If you look around new suburbs and gated communities, you may notice that there aren’t too many electrical and telecomm wires spread out through poles. Most of these places use a below ground conduit system. It’s been found by many that digging into the ground can be the wiser choice.
Here are the reasons why:
Aesthetics. When you have your conduits and wires placed underground, they’re out of sight. This makes the whole neighborhood look nice and neat; ensuring the residential neighborhood doesn’t look too industrialized.
This is a big deal for many people today, because a lot of families want a place that’s serene and friendly. Having wires strewn about can make a place look messy and unattractive.
Land Value. Another reason why residents like to keep the conduits below ground is that it helps keep the land values steady. A direct consequence of the serenity of these places is that more people want to live there, and so the prices for the property can increase significantly as a result. When you have lots of poles and wires all over the place, the area doesn’t become as enticing for potential homeowners.
Lower Transmission Losses. When you have power or data coming through a line, you inevitably have some transmission losses along the way. But when they’re underground, they’re protected enough so that there’s less disruption of the transmission. So your power and your Internet and phone connections are much more stable.
For those who utterly depend on these conduit systems for work, such stability is a godsend. You won’t have spotty Internet connections or power when you need to work from home.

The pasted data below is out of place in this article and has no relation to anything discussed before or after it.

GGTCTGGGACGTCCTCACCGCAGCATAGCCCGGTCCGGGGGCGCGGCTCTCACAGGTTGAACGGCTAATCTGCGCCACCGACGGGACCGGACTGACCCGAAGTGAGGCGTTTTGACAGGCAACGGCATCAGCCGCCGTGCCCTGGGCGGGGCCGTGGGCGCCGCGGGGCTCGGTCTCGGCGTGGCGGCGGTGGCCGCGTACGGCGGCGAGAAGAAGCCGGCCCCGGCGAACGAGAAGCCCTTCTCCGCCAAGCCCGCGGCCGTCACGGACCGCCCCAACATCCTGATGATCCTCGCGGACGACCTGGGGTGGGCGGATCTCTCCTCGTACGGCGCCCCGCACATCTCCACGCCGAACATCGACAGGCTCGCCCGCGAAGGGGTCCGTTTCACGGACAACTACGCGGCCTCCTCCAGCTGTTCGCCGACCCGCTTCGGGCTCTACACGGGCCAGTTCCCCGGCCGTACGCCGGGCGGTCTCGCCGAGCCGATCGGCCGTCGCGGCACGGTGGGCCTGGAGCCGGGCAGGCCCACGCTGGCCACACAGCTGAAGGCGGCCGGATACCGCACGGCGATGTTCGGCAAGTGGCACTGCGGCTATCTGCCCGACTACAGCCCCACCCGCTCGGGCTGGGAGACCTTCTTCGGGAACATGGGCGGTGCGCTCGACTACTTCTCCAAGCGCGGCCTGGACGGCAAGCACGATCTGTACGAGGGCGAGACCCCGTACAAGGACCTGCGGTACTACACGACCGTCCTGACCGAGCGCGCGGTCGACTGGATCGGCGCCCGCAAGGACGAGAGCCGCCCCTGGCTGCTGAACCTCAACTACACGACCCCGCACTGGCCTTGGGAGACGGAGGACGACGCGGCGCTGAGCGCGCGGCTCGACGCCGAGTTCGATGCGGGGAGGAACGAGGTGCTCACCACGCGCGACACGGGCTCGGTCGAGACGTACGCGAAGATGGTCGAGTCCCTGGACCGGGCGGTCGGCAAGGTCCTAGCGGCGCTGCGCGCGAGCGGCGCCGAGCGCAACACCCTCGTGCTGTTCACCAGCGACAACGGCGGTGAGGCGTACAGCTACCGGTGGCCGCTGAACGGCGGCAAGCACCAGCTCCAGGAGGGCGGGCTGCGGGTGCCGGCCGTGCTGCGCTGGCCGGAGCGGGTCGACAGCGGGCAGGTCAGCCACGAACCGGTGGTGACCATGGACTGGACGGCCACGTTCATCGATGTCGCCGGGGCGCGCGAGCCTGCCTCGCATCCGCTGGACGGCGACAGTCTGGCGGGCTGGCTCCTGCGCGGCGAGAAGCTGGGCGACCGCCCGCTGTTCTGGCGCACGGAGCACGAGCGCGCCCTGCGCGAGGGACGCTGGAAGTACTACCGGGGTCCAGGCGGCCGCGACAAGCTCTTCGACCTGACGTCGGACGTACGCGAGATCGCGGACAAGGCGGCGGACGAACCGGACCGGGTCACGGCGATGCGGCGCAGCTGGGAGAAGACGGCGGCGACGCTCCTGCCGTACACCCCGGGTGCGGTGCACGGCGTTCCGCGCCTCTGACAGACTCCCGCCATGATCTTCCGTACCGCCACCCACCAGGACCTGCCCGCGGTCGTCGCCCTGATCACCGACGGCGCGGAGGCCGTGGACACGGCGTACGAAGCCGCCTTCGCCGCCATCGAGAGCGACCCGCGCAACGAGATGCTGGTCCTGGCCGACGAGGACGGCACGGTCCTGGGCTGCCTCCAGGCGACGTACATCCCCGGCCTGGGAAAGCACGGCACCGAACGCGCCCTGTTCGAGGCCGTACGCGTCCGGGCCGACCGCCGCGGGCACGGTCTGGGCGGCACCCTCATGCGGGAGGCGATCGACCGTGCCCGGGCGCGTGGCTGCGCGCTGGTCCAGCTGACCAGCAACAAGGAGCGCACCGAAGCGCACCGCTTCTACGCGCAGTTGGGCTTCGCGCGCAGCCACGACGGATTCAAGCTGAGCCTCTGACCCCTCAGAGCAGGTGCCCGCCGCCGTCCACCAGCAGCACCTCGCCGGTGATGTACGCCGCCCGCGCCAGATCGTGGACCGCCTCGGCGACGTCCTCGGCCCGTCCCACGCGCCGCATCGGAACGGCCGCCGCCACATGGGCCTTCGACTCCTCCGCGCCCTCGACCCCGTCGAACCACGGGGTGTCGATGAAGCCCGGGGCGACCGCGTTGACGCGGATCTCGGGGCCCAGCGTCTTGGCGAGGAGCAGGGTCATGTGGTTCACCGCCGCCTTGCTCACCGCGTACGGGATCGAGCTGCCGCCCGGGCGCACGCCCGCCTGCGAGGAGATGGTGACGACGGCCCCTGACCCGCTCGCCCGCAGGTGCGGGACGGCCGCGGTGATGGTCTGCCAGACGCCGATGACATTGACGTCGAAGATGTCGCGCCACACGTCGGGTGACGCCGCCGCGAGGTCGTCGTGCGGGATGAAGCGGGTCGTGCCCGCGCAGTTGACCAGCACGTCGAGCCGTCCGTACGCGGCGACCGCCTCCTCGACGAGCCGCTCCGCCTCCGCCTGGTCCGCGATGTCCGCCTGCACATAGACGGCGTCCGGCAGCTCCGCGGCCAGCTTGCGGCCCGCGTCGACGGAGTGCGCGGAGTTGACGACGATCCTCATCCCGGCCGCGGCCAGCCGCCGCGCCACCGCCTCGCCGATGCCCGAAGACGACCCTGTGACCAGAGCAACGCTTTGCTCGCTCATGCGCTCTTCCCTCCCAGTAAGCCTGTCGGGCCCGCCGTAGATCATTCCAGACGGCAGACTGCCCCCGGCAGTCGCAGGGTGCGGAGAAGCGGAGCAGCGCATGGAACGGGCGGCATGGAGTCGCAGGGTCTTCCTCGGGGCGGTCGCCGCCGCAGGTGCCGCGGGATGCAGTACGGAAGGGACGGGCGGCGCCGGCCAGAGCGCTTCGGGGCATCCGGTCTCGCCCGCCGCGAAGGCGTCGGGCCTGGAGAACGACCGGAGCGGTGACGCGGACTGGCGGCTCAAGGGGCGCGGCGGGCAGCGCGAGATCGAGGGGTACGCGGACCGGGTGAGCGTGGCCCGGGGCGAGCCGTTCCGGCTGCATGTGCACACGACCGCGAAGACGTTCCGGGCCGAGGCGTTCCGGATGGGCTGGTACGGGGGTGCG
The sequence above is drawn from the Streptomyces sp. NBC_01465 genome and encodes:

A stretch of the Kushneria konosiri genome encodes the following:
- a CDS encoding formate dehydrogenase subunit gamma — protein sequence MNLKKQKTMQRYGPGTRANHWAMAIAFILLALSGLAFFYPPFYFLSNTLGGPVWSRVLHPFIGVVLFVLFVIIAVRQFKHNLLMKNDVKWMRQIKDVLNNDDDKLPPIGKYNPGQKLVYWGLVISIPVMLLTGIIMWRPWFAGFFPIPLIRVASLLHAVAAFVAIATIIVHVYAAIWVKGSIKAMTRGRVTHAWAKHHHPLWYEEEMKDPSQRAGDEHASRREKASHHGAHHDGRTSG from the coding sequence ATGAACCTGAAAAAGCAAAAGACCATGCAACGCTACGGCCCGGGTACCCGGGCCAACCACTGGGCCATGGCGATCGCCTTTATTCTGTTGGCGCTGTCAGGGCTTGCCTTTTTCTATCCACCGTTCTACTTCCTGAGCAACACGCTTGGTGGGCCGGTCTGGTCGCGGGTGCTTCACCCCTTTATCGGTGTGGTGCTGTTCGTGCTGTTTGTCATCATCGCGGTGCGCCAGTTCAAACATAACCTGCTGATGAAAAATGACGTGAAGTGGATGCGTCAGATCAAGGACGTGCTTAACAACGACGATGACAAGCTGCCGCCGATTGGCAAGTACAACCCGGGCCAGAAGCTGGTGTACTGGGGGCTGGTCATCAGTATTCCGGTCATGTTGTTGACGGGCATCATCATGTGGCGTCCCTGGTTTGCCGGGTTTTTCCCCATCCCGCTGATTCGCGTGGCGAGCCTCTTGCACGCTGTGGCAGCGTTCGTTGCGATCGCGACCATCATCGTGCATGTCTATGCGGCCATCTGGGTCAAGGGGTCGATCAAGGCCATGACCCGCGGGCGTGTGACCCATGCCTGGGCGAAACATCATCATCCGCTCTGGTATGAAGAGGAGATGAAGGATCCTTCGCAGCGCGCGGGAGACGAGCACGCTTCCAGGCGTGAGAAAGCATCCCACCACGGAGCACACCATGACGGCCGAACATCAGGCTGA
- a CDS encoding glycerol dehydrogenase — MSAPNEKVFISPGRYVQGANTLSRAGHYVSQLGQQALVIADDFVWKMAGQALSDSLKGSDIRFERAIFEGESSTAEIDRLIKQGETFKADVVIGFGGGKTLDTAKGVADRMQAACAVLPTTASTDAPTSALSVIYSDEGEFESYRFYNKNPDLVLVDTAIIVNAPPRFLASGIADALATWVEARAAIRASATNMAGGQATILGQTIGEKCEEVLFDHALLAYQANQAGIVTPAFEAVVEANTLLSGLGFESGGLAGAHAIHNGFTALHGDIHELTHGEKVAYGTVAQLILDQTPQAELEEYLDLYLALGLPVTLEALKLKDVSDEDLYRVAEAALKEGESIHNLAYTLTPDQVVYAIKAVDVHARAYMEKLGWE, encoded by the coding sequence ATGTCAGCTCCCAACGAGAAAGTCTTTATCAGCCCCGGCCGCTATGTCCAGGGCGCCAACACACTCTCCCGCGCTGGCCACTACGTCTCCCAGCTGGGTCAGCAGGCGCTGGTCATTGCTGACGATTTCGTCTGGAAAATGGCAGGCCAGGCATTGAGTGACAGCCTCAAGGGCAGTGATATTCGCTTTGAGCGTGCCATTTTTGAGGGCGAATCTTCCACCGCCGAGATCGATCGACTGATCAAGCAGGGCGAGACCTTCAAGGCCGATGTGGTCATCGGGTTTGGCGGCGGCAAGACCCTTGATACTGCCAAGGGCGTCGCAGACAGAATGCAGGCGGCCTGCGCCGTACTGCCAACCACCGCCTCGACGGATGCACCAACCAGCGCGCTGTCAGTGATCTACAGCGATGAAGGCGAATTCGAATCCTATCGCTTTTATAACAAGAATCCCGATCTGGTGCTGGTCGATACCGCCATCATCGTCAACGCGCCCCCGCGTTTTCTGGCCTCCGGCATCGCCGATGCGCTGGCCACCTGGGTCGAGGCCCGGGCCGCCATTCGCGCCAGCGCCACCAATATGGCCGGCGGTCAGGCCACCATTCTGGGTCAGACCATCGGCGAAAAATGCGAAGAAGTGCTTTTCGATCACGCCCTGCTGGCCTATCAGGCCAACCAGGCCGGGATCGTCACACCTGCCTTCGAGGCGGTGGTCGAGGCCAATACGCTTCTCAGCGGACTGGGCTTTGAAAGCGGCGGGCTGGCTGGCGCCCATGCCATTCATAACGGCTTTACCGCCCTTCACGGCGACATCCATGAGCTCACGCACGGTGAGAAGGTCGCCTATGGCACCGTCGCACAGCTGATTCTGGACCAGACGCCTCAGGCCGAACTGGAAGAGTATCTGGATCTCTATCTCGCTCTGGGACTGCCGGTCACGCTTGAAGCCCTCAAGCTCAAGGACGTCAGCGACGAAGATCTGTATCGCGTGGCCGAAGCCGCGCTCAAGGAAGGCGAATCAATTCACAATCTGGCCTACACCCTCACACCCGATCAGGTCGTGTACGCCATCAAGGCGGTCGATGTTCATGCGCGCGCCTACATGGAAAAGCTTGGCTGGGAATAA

Protection from Bad Weather. When there are storms and strong winds, these overhanging power lines can be ripped down. How many times have you read about neighborhoods losing power and cable because of hurricanes and storms? Tree branches can strike them as well. This isn’t an issue with below ground installations, as the winds can’t get to them.
This means you also don’t have to worry about wires endangering lives when they’re down. A fallen power line can be live and cause injury to pedestrians and car passengers.
Lower Maintenance Costs. Since they’re protected from the elements, maintenance expenses are much lower. So your neighborhood won’t have to apportion too much of the budget to taking care of the conduit system. Its protective placement pretty much keeps it out of harm’s way.
There will still be some maintenance, but these can be minimal. Manhole covers and access tunnels can be built to enable workers to access the below ground conduit system.
Of course, it matters what material you use for your conduit system if you’re going below ground. It’s why you need superior fiberglass. These materials are tough, and they offer excellent resistance to crush and impact forces. They’re also nonconductive, so no one gets electrocuted. It’s even proofed against rodents and rot, and these can be serious problems for conduit systems when they’re below ground.
They’re better for the environment, and they’re better to look at too. With the economic, safety, and spiritual benefits, you shouldn’t be surprised if your neighborhood developer also goes for a below ground installation.